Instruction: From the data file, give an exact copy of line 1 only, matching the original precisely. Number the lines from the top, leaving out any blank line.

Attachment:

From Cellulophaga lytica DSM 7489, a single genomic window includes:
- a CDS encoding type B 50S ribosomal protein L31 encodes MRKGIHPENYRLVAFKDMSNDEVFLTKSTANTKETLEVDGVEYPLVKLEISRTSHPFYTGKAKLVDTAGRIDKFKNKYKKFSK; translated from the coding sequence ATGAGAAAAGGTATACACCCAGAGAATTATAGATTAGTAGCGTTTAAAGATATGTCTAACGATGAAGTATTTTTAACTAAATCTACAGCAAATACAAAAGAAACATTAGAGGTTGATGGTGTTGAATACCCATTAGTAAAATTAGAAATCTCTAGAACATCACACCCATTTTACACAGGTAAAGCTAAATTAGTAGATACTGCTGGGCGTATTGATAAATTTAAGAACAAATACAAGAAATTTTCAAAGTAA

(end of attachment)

From Cellulophaga lytica DSM 7489, a single genomic window includes: